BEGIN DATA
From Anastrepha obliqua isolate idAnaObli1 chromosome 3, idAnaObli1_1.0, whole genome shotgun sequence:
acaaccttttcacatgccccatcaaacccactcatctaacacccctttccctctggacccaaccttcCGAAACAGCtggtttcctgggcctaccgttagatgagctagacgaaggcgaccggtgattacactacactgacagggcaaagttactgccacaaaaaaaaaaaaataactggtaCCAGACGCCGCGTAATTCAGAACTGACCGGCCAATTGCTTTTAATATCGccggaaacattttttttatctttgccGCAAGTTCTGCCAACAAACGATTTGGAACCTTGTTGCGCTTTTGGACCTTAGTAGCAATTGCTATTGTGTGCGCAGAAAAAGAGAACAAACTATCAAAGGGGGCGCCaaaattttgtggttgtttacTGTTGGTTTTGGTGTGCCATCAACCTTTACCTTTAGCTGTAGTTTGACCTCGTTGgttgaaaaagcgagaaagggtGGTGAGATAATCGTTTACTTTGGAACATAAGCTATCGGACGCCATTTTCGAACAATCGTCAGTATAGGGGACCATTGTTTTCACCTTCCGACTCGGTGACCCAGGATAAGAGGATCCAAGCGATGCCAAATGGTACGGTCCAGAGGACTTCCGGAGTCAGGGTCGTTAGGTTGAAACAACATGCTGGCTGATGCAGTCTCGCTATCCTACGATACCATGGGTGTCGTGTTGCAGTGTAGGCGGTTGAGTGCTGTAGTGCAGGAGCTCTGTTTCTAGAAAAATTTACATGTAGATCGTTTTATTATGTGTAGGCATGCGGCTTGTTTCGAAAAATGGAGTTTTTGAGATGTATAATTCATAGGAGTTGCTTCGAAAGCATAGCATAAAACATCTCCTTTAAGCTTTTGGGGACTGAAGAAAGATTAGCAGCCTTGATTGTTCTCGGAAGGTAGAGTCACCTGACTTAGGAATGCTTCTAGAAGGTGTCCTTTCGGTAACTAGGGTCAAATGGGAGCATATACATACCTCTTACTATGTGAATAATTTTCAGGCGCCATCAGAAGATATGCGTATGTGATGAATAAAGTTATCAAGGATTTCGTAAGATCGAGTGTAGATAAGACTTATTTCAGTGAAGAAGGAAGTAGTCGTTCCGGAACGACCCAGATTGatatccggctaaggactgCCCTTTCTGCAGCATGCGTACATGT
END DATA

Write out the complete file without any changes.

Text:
From Anastrepha obliqua isolate idAnaObli1 chromosome 3, idAnaObli1_1.0, whole genome shotgun sequence:
acaaccttttcacatgccccatcaaacccactcatctaacacccctttccctctggacccaaccttcCGAAACAGCtggtttcctgggcctaccgttagatgagctagacgaaggcgaccggtgattacactacactgacagggcaaagttactgccacaaaaaaaaaaaaataactggtaCCAGACGCCGCGTAATTCAGAACTGACCGGCCAATTGCTTTTAATATCGccggaaacattttttttatctttgccGCAAGTTCTGCCAACAAACGATTTGGAACCTTGTTGCGCTTTTGGACCTTAGTAGCAATTGCTATTGTGTGCGCAGAAAAAGAGAACAAACTATCAAAGGGGGCGCCaaaattttgtggttgtttacTGTTGGTTTTGGTGTGCCATCAACCTTTACCTTTAGCTGTAGTTTGACCTCGTTGgttgaaaaagcgagaaagggtGGTGAGATAATCGTTTACTTTGGAACATAAGCTATCGGACGCCATTTTCGAACAATCGTCAGTATAGGGGACCATTGTTTTCACCTTCCGACTCGGTGACCCAGGATAAGAGGATCCAAGCGATGCCAAATGGTACGGTCCAGAGGACTTCCGGAGTCAGGGTCGTTAGGTTGAAACAACATGCTGGCTGATGCAGTCTCGCTATCCTACGATACCATGGGTGTCGTGTTGCAGTGTAGGCGGTTGAGTGCTGTAGTGCAGGAGCTCTGTTTCTAGAAAAATTTACATGTAGATCGTTTTATTATGTGTAGGCATGCGGCTTGTTTCGAAAAATGGAGTTTTTGAGATGTATAATTCATAGGAGTTGCTTCGAAAGCATAGCATAAAACATCTCCTTTAAGCTTTTGGGGACTGAAGAAAGATTAGCAGCCTTGATTGTTCTCGGAAGGTAGAGTCACCTGACTTAGGAATGCTTCTAGAAGGTGTCCTTTCGGTAACTAGGGTCAAATGGGAGCATATACATACCTCTTACTATGTGAATAATTTTCAGGCGCCATCAGAAGATATGCGTATGTGATGAATAAAGTTATCAAGGATTTCGTAAGATCGAGTGTAGATAAGACTTATTTCAGTGAAGAAGGAAGTAGTCGTTCCGGAACGACCCAGATTGatatccggctaaggactgCCCTTTCTGCAGCATGCGTACATGT